Teaching python (programming) to children

Cliff Wells logiplexsoftware at earthlink.net
Mon Nov 12 21:56:06 CET 2001

On Sunday 11 November 2001 03:36, Laura Creighton wrote:

> In the meantime, I think that letting teachers cut and paste whatever
> academic educational theories and texts they like reduces teaching
> to a hobby, and diminishes it as a profession.  Many people appear to
> want this.  They speak of the 'vocation' of teaching, and the
> 'calling'.
> David Ritchie and I both teach programming, as a hobby, and we
> have independently come up with the principle that it works better
> if you have the students code adventure stories.  So we do this.
> If it turns out we are misguided idiots, are students can always
> leave and do something else.  It is quite possible that we have
> only demonstrated that you should teach students that have joined
> a club where you code adventure stories, by teaching them to
> code adventure stories.  This is a problem with a self selected set.
> David Ritchie was teaching people to program in Perl.  I don't
> approve of that, and am pleased that he is now using python.  But
> I think that it was an _unfortunate_ choice.  But if David Ritchie
> was a professional middle school teacher, I would have a much
> stronger choice of words to describe what I think of the acceptability
> of Perl as a first programming language.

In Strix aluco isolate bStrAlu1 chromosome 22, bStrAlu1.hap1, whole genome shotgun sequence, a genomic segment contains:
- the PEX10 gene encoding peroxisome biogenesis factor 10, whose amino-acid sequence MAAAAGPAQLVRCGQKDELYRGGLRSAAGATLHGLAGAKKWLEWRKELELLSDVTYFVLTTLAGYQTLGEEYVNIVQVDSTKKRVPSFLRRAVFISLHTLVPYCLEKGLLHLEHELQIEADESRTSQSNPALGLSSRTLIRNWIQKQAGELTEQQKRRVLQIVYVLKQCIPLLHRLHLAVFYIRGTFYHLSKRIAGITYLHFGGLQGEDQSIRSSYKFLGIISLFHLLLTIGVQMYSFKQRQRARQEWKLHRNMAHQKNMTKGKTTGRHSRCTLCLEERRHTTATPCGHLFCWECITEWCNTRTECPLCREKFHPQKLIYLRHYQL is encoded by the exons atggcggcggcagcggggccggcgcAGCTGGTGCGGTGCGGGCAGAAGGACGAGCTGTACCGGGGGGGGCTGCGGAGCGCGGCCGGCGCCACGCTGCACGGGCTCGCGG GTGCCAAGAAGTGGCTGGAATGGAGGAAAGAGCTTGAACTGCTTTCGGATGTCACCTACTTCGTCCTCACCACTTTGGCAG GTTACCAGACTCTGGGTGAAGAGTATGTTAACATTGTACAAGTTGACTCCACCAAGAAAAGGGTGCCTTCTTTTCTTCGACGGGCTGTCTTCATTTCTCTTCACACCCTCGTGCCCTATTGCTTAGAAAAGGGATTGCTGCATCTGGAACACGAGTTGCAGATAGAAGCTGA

So then, what if your committee, who happens to have the esteemed Larry Wall 
as an advisor, decides that Perl *is* the appropriate language?  What will 
happen to *your* precious ideas about which language is more appropriate?  
This is the basic problem with committees making such decisions - you, whom I 
assume to be an excellent teacher - will be forced to abandon what is working 
well for you in favor of an idea foisted upon you by people who are at least 
one step removed from the actual teaching process. 

> I expect more from you and every professional teacher of programming
> to high school students.  (Which perhaps you aren't doing any more.)
> But unless I misremember, you said that you were teaching C++ as a
> first programming language.  And I think that this is worse than
> foolish, this is evil.  You should not have been allowed to do this,
> even if you wanted to, a responsible educational policy should have a
> list of acceptable first programming languages, and C++ should not be
> on the list.  

What if Python isn't on the list either?

But I don't think that you actually _wanted_ to teach
> C++ as a first programming language to high school students, but it
> was part of the the educational policy that you were given.  So it is
> not a matter of a lack of policy, which would be bad enough, but a
> greater evil.  The _policy_ itself is evil.  What other evils do you
> have, and how do you get them, and why can't responsible teachers such
> as yourself get rid of evil damaging policies?  If that is not worth
> getting angry about, I don't know what is.

My point exactly.  Committees and policies are dangerous things and once they 
are institutionalized, they tend to lose focus on what they were designed to 
do and instead merely more red tape for teachers to fight through.

Cliff Wells
Software Engineer
Logiplex Corporation (www.logiplex.net)
(503) 978-6726 x308
(800) 735-0555 x308

More information about the Python-list mailing list